Except, of course, hubby. He'd have a conniption.

Tuesday, April 7, 2009


Another shameless plug:

A retrospective of my mother-in-law's work is getting published in May. The book is extraordinarily beautiful - it's being released by an independent publisher that specializes in hand-made books.

Her book is called Increments: Drawings 1970-1995.

You can learn more about the book here or on her own web site.

The publisher is The Crumpled Press - also worth checking out.

Monday, April 6, 2009

The Line

Jake is getting interested.

"Pee pee? Potty? Pee-pee in potty? In there?" It's a pretty exciting development. After all, what mother isn't entranced at the idea of a not-quite-two-year-old falling in love with the promise of a toilet?

But, see, well... Jake is interested in everything. He wants to watch others on the potty ("he's in here for the show!" the nanny called through the closed bathroom door the other day.) And, more than anything, he wants to help. He comes in to watch, standing sentry while I keep up my end of the conversation. "Yes Jakey, Mommy is going pee-pee in the potty!" He carefully pulls off a few sheets of paper from the roll - each movement infused with that intense, careful deliberation that is the hallmark of toddler explorations. And he hands me paper saying "Paper? Boom-boom?, which is toddler for "can I help you wipe your ass, mommy?"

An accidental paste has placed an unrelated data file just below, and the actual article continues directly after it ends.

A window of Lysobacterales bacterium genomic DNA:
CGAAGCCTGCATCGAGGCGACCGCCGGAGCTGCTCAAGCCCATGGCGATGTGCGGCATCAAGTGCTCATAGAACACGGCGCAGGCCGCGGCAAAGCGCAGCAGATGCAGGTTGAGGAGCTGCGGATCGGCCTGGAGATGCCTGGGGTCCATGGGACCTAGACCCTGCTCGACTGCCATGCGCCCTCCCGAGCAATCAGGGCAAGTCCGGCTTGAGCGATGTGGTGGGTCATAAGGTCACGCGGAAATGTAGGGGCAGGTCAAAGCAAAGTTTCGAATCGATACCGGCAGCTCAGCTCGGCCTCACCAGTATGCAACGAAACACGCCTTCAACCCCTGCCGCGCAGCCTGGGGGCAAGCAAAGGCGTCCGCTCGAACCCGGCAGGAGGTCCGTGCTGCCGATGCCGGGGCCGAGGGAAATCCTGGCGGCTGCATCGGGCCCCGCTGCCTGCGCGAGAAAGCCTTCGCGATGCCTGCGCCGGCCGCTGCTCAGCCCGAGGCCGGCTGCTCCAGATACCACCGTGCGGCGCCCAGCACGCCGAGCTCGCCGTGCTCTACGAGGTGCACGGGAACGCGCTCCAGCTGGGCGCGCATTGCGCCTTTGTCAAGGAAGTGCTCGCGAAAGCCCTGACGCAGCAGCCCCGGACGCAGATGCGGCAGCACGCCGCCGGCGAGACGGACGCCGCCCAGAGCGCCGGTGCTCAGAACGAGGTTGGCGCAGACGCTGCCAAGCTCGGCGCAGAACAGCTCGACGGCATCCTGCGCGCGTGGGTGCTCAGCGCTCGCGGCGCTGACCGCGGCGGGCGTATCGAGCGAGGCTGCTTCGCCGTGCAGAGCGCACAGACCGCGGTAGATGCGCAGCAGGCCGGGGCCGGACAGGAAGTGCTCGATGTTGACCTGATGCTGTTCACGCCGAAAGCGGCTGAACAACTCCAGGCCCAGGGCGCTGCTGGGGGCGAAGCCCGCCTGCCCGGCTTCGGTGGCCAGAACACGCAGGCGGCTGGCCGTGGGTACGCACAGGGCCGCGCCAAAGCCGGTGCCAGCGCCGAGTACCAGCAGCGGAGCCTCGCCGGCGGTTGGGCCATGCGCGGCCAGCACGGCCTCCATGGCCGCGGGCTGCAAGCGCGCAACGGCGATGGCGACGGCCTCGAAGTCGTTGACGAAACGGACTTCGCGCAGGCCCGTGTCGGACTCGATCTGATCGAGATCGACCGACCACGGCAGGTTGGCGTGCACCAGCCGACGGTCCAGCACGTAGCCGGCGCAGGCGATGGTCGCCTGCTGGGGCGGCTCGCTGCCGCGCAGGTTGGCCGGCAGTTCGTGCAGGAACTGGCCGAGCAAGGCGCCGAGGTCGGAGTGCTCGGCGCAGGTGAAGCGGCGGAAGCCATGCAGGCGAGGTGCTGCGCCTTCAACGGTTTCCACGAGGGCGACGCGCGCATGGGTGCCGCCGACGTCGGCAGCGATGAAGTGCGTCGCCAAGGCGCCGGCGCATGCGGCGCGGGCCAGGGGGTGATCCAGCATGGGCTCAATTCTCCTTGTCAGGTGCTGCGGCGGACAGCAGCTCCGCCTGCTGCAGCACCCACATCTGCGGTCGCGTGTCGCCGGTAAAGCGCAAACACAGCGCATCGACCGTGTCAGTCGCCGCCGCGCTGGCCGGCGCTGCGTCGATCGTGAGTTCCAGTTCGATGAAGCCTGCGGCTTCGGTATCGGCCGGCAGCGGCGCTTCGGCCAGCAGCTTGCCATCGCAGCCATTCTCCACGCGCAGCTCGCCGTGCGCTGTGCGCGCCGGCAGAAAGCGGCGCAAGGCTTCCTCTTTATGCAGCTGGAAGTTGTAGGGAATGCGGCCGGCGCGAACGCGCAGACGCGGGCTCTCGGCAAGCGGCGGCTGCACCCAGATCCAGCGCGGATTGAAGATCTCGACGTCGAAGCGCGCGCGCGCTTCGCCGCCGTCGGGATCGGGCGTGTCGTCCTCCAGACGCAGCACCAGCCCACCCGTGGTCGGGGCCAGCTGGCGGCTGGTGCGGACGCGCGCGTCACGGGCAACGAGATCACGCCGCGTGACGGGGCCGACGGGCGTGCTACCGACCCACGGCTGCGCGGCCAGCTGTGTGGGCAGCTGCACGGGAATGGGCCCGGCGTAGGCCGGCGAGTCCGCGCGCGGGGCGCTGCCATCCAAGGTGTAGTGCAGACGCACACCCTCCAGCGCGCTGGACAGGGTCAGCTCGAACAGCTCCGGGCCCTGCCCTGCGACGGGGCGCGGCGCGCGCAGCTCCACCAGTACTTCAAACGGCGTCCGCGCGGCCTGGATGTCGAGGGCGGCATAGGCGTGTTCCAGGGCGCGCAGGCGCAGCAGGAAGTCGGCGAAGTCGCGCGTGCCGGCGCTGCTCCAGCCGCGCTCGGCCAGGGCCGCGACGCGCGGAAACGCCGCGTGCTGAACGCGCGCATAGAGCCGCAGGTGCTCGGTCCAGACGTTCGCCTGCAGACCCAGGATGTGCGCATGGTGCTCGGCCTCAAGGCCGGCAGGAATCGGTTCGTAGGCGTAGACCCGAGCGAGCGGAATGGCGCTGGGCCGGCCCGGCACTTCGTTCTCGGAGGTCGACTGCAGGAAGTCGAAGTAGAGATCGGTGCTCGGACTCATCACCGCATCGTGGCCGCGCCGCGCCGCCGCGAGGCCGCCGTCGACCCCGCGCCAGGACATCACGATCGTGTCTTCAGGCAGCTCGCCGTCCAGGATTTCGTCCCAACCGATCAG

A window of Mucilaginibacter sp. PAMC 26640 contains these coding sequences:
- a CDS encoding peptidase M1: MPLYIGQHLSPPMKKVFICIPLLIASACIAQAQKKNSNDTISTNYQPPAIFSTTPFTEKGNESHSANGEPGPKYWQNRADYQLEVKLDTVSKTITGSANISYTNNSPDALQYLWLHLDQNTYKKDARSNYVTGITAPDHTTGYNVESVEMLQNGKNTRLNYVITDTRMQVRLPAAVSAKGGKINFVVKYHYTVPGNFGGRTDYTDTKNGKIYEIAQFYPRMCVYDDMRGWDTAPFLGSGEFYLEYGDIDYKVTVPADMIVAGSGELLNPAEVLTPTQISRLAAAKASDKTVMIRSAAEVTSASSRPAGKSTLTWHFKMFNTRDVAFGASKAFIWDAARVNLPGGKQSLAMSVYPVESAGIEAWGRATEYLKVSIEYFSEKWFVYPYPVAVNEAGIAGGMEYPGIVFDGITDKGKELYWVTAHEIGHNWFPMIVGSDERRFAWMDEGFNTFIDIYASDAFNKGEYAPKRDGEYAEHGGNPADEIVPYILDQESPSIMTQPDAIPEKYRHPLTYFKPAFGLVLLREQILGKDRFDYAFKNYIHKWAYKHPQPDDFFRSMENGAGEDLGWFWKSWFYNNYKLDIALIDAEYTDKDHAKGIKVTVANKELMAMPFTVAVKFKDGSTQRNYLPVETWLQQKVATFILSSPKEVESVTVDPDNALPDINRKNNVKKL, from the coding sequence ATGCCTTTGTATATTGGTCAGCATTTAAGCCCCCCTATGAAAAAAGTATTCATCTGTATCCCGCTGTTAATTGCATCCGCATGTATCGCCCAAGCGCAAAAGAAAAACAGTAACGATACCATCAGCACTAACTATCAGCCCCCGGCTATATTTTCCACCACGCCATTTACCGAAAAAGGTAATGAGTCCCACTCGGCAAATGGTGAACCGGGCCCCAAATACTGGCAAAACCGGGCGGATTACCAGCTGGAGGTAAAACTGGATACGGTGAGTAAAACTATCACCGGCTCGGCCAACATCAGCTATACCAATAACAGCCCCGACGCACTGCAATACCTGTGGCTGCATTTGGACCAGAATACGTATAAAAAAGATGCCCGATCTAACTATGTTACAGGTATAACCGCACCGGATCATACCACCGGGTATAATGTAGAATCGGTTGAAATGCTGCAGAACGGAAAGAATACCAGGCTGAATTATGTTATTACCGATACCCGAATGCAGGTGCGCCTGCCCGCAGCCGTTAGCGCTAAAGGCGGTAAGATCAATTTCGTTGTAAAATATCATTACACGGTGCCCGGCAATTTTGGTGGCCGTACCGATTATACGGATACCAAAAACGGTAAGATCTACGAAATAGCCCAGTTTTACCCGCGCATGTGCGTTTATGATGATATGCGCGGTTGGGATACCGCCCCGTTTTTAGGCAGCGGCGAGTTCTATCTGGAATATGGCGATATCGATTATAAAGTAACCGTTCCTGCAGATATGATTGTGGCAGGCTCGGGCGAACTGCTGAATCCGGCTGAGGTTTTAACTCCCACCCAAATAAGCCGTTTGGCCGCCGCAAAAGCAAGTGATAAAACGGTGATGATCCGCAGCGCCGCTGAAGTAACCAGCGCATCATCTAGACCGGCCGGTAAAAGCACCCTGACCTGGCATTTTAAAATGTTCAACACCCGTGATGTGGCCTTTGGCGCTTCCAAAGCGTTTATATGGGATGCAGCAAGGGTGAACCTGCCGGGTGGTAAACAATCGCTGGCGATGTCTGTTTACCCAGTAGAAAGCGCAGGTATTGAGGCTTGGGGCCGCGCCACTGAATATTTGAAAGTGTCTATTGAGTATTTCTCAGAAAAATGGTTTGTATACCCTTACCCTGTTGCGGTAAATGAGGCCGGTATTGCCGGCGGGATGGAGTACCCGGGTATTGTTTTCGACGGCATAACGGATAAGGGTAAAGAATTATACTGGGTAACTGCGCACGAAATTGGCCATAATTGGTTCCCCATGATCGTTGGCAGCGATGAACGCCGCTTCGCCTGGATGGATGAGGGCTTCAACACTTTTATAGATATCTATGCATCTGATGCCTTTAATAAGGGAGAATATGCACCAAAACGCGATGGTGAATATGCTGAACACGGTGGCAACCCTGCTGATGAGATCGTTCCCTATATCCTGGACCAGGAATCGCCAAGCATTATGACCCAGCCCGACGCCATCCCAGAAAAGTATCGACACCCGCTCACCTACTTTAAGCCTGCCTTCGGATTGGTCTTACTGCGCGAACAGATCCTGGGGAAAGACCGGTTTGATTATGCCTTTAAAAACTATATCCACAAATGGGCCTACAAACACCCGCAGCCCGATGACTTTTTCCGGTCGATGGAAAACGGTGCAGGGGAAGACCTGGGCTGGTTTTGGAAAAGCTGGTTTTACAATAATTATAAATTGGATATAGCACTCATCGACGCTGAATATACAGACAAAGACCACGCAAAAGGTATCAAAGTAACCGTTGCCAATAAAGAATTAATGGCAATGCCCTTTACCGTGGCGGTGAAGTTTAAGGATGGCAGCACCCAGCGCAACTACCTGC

Jake's new found toilet fixation has replaced his footwear fetish. I don't mean to say shoes have completely evaporated from the list of fun options (although Zach seems a little more excited to clomp around in Mommy's heels these days.) But gone are the days when Jake scrambles into my lap and tugs at my stockings and the zipper of my boots. (Yep. Fetish. I did not use the phrase lightly.)

Now he's all about the toilet. And, well, helping.

Which, honestly, feels a little, well... weird.

How do I teach my children to navigate cultural norms, but avoid forcing them into rigid, cultural constraints handed down from those Puritans of yore? When does encouragement and openness cross the line to inappropriate? And is that line even relevant for a not-quite-two-year-old with a burgeoning fascination for the porcelain God?

It's not like we don't continue to evolve on things like this as a culture. After all, we can show ankles these days without fear of recrimination (or the stocks). And blood and vomit permeate our entertainment. (Although human excrement doesn't seem to get as many Hollywood minutes.)

But still... we're not fully evolved yet. And I didn't let him help.

"No Jakey. Mommy does that herself. Thank you for trying to help, but people should touch their own private parts." Thank goodness he is only not-quite-two, and didn't immediately jump to the obvious hypocrisy After all, who, exactly changes his diapers? It's not like that's a solo act.

Of course, that's the good thing about twins. When they aren't developmentally in sync, you get a built-in, near-term do-over.

Maybe by the time Zach wants to see the show and lend a helping hand, I'll have figured out how - and where - to draw that line.